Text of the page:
Murisipán-tepui

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Murisipán-tepui
Murisipán-tepui is located in Venezuela
Murisipán-tepui
Murisipán-tepui
Location in Venezuela
Highest point
Elevation 2,350 m (7,710 ft) [1]
Coordinates 05°52′11″N 62°04′32″W / 5.86972°N 62.07556°W / 5.86972; -62.07556Coordinates: 05°52′11″N 62°04′32″W / 5.86972°N 62.07556°W / 5.86972; -62.07556
Geography
Location Bolívar, Venezuela

Murisipán-tepui, also spelled Murosipán or Murochiopán, is one of the four main tepuis of the Los Testigos chain in Bolívar, Venezuela.[1] Looking west to east, it is the second major peak of the massif and is connected to the next two—Tereke-yurén-tepui and Kamarkawarai-tepui—by a common basement (the westernmost peak, Aparamán-tepui, is relatively isolated by comparison). Murisipán-tepui has an elevation of around 2,350 metres (7,700 ft) and a summit area of 5 km2 (1.9 sq mi). The mountain's mostly bare summit plateau has a small, seasonal lagoon near its centre.[1]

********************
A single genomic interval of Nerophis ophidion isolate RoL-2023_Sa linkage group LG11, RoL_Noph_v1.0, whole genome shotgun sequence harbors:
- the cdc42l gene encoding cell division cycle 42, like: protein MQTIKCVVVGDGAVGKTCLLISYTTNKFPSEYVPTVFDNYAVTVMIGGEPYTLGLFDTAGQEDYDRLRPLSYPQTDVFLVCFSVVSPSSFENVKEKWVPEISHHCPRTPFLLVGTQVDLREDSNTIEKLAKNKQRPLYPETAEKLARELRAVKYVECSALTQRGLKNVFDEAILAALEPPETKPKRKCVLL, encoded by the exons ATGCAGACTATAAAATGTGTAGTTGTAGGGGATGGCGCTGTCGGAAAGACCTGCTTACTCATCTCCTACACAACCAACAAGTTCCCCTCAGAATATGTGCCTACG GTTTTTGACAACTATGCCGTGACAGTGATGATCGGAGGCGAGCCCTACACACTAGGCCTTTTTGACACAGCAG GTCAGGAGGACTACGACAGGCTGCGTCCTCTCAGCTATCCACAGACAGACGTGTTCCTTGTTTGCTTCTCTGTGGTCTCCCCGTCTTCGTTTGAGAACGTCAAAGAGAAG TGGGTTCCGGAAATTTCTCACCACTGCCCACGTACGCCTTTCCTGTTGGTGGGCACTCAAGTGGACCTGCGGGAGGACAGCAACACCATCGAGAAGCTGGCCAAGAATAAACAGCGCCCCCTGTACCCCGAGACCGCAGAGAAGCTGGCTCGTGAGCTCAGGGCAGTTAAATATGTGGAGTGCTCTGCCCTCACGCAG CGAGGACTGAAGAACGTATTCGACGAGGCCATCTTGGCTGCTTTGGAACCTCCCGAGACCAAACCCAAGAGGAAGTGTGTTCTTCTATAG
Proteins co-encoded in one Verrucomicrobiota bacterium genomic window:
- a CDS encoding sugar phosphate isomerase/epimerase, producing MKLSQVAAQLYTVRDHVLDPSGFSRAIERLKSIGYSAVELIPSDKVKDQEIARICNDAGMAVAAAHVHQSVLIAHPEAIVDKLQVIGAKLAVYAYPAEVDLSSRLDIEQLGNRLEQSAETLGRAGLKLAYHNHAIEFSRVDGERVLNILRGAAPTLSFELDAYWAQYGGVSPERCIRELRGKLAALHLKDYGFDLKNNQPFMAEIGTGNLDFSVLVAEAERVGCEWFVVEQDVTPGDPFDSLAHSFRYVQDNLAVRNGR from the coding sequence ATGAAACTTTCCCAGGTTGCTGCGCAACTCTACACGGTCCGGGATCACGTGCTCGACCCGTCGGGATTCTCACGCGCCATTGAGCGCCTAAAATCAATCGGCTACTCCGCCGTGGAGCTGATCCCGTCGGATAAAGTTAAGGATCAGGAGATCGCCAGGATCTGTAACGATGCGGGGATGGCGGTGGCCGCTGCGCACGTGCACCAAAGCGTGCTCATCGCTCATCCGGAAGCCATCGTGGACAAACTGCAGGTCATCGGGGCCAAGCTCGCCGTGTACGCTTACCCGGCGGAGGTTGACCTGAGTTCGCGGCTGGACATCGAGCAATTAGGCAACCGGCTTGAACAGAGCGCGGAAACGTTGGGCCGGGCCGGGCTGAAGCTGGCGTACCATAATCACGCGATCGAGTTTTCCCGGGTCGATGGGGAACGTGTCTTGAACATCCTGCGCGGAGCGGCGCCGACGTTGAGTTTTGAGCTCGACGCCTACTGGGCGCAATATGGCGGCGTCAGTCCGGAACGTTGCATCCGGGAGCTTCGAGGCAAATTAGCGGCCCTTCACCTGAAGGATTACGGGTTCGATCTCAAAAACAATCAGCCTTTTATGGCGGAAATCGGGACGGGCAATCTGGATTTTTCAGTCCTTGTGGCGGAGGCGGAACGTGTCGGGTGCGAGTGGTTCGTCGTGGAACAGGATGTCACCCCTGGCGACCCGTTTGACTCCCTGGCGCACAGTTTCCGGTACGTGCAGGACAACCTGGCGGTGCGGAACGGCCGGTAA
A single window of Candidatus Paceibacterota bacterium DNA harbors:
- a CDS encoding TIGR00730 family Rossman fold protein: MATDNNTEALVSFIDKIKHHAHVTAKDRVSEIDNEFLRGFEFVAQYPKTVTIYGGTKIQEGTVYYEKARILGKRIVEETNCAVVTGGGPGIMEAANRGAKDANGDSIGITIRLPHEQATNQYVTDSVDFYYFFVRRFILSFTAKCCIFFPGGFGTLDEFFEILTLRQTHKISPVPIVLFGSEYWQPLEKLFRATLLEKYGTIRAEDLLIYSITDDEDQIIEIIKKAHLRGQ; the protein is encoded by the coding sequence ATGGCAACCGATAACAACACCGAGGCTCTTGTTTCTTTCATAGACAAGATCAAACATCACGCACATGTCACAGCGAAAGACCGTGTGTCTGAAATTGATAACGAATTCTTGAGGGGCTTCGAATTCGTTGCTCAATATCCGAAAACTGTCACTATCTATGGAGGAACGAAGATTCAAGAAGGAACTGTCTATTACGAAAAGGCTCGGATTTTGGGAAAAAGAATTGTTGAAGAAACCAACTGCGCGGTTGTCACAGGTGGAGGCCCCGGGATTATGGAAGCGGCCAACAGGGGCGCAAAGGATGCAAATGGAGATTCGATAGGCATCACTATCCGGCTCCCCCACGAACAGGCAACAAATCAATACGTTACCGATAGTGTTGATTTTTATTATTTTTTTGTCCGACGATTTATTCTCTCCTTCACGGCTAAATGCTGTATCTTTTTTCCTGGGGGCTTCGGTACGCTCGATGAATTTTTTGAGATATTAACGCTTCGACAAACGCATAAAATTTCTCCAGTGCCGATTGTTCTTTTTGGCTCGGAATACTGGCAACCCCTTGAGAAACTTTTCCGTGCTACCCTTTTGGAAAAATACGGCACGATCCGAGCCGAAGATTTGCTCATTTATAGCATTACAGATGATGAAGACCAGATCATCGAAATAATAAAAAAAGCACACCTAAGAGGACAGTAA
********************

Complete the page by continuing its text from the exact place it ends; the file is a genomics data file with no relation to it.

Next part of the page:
In his 1978 book, La Vegetación del Mundo Perdido, Charles Brewer-Carías applied the name Murochiopán-tepui to a smaller lateral peak of Aparamán-tepui (05°52′32″N 62°06′48″W / 5.87556°N 62.11333°W / 5.87556; -62.11333 (lateral mountain of Aparamán Tepui)), calling the high summit immediately east of it Tereke Yurén-tepui and the tiny peak east of that, Tucuy-wo-cuyén-tepui. Subsequent authors have generally used Murisipán-tepui (or its variants) for the second of the four main peaks, and Tereke-yurén-tepui for the third, with the lateral mountain of Aparamán-tepui going unnamed.[1]

The frog species Anomaloglossus murisipanensis is only known from Murisipán-tepui.[2]

See also[edit]

References[edit]

  1. ^ a b c d Huber, O. (1995). Geographical and physical features. In: P.E. Berry, B.K. Holst & K. Yatskievych (eds.) Flora of the Venezuelan Guayana. Volume 1. Introduction. Missouri Botanical Garden Press, St. Louis. pp. 1–61.
  2. ^ Frost, Darrel R. (2014). "Anomaloglossus murisipanensis (La Marca, 1997)". Amphibian Species of the World: an Online Reference. Version 6.0. American Museum of Natural History. Retrieved 15 June 2014.